Wednesday, April 23, 2014

Oil By Rail Just Got More Expensive

An account of the feds new rail safety improvements can be found here.  From it:

The federal government wants a three-year phase-out or retrofit of older tank cars that are used to transport crude oil by rail, but will not implement a key TSB recommendation that rail companies conduct route planning when transporting dangerous goods.

As well, certain tankers that Raitt said have "no continuous reinforcement of their bottom shells" will be removed within 30 days, by ministerial order. There are 5,000 of these cars in North America, she said, but could not give a figure of how many are used in Canada.

Raitt was speaking at a press conference in Ottawa Wednesday to announce the changes.

There are 65,000 of the more robust Dot-111 cars in North America that must be phased out or retrofitted within three years if used in Canada, Raitt said, adding, "Officials have advised us three years is doable."  She said she couldn't calculate the cost of the retrofits, but told reporters, "industry will be footing the bill."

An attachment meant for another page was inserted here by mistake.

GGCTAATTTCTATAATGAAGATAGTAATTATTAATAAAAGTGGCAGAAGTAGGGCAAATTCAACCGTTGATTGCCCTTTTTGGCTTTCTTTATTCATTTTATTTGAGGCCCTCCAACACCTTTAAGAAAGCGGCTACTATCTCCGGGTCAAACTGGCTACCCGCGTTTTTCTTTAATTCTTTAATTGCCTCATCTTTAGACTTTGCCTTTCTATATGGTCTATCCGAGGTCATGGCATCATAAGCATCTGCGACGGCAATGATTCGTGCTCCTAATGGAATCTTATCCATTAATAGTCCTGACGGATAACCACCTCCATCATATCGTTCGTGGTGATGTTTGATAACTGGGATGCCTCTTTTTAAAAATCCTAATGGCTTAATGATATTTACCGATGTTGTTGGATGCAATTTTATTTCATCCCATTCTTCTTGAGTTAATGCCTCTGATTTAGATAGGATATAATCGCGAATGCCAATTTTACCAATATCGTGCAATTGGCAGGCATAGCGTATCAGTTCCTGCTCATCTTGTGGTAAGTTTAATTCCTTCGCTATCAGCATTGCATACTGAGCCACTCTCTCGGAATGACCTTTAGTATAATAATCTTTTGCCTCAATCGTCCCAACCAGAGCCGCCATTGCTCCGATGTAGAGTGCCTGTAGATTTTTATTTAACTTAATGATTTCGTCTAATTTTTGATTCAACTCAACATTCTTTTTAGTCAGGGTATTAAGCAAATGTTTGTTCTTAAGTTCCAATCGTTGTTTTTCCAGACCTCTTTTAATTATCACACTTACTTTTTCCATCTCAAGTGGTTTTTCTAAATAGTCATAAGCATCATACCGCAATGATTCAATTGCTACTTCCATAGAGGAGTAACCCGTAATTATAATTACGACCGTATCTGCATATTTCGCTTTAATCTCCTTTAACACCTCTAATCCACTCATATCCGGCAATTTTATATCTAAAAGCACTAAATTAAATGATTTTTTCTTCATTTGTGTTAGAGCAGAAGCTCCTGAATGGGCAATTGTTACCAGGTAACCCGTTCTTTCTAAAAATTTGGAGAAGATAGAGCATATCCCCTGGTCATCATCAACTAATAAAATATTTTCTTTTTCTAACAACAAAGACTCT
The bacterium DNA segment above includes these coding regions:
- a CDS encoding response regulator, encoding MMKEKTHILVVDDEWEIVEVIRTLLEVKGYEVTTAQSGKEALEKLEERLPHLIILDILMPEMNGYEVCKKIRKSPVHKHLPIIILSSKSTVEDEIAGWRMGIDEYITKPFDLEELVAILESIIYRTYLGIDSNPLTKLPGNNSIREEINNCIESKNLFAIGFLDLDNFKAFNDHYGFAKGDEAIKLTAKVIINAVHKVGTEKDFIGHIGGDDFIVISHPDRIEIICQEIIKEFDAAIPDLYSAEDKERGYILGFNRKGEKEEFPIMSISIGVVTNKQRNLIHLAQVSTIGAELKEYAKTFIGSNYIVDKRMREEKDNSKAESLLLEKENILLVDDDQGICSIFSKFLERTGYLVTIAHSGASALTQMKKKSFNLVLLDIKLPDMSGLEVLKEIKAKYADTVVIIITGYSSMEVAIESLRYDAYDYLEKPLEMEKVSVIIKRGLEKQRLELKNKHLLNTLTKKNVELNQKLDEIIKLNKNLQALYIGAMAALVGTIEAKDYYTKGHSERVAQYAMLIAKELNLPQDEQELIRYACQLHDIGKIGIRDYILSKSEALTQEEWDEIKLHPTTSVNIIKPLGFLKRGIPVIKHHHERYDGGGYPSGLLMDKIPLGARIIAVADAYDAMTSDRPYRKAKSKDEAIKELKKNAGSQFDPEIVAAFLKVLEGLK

Some rough cost estimates:

Retrofitting older cars can cost more than $70,000 each, while new tank cars cost well over $100,000.

If industry is indeed footing the bill, and if we assume about 1/10th of the total number of cars are operating in Canada, then we're talking billions in expenses over the next couple of years.  Which is to say that a standard argument for Keystone XL (and other pipelines)--block them and the product will just get to its destination by other means--is not necessarily true. Drive up the cost of hauling Alberta bitumen by rail, and you can probably drive down the total amount that gets out of the tar sands by that route. It becomes less economical, that is,  to get oil to market on trains if you're not allowed to immolate small towns along the route.

1 comment:

Steve Bloom said...

Ultimately, I don't think there's such a thing as a tank car immune to bursting open in a repeat LM scenario. Such scenarios are doubtless rarities but, as with earthquake and nuclear power plant engineering (together and separately), life is full of surprises.